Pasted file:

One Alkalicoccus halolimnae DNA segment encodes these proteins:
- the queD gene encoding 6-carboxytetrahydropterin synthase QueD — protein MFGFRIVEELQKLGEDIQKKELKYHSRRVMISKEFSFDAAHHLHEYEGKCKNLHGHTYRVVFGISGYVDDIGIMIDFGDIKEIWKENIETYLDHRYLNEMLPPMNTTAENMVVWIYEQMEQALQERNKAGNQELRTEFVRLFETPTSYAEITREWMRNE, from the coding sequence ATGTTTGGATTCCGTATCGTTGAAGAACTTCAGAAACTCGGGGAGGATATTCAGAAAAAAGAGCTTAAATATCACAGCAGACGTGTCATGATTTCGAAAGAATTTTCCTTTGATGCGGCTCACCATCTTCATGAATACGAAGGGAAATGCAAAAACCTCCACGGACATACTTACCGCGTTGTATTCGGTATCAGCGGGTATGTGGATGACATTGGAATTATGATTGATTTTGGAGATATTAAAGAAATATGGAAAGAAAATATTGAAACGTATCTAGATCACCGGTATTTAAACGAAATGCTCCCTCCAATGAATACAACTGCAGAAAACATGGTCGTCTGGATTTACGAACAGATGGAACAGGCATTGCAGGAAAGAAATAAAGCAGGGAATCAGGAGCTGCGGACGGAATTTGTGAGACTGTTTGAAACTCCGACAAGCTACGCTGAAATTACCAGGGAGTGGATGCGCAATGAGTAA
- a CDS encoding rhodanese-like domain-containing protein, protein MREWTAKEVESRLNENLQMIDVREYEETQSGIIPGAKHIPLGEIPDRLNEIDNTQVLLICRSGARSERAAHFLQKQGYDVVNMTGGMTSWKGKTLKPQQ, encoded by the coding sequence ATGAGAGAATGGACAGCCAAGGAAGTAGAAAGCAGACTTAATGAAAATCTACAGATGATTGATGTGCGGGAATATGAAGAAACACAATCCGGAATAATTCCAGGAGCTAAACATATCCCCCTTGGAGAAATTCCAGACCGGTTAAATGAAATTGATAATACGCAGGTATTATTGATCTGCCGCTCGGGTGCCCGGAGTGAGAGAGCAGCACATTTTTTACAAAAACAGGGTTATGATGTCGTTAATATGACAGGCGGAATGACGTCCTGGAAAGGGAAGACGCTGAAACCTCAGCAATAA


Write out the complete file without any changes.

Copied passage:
One Alkalicoccus halolimnae DNA segment encodes these proteins:
- the queD gene encoding 6-carboxytetrahydropterin synthase QueD — protein MFGFRIVEELQKLGEDIQKKELKYHSRRVMISKEFSFDAAHHLHEYEGKCKNLHGHTYRVVFGISGYVDDIGIMIDFGDIKEIWKENIETYLDHRYLNEMLPPMNTTAENMVVWIYEQMEQALQERNKAGNQELRTEFVRLFETPTSYAEITREWMRNE, from the coding sequence ATGTTTGGATTCCGTATCGTTGAAGAACTTCAGAAACTCGGGGAGGATATTCAGAAAAAAGAGCTTAAATATCACAGCAGACGTGTCATGATTTCGAAAGAATTTTCCTTTGATGCGGCTCACCATCTTCATGAATACGAAGGGAAATGCAAAAACCTCCACGGACATACTTACCGCGTTGTATTCGGTATCAGCGGGTATGTGGATGACATTGGAATTATGATTGATTTTGGAGATATTAAAGAAATATGGAAAGAAAATATTGAAACGTATCTAGATCACCGGTATTTAAACGAAATGCTCCCTCCAATGAATACAACTGCAGAAAACATGGTCGTCTGGATTTACGAACAGATGGAACAGGCATTGCAGGAAAGAAATAAAGCAGGGAATCAGGAGCTGCGGACGGAATTTGTGAGACTGTTTGAAACTCCGACAAGCTACGCTGAAATTACCAGGGAGTGGATGCGCAATGAGTAA
- a CDS encoding rhodanese-like domain-containing protein, protein MREWTAKEVESRLNENLQMIDVREYEETQSGIIPGAKHIPLGEIPDRLNEIDNTQVLLICRSGARSERAAHFLQKQGYDVVNMTGGMTSWKGKTLKPQQ, encoded by the coding sequence ATGAGAGAATGGACAGCCAAGGAAGTAGAAAGCAGACTTAATGAAAATCTACAGATGATTGATGTGCGGGAATATGAAGAAACACAATCCGGAATAATTCCAGGAGCTAAACATATCCCCCTTGGAGAAATTCCAGACCGGTTAAATGAAATTGATAATACGCAGGTATTATTGATCTGCCGCTCGGGTGCCCGGAGTGAGAGAGCAGCACATTTTTTACAAAAACAGGGTTATGATGTCGTTAATATGACAGGCGGAATGACGTCCTGGAAAGGGAAGACGCTGAAACCTCAGCAATAA